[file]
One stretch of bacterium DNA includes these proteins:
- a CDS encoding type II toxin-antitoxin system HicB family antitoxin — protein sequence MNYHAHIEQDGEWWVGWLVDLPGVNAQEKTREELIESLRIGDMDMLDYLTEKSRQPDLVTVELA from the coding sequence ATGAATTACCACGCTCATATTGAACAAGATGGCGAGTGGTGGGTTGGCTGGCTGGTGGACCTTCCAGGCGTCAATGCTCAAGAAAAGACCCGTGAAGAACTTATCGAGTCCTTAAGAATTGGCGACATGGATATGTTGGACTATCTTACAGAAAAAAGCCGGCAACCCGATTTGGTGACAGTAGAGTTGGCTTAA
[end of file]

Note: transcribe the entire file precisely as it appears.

One stretch of bacterium DNA includes these proteins:
- a CDS encoding type II toxin-antitoxin system HicB family antitoxin — protein sequence MNYHAHIEQDGEWWVGWLVDLPGVNAQEKTREELIESLRIGDMDMLDYLTEKSRQPDLVTVELA from the coding sequence ATGAATTACCACGCTCATATTGAACAAGATGGCGAGTGGTGGGTTGGCTGGCTGGTGGACCTTCCAGGCGTCAATGCTCAAGAAAAGACCCGTGAAGAACTTATCGAGTCCTTAAGAATTGGCGACATGGATATGTTGGACTATCTTACAGAAAAAAGCCGGCAACCCGATTTGGTGACAGTAGAGTTGGCTTAA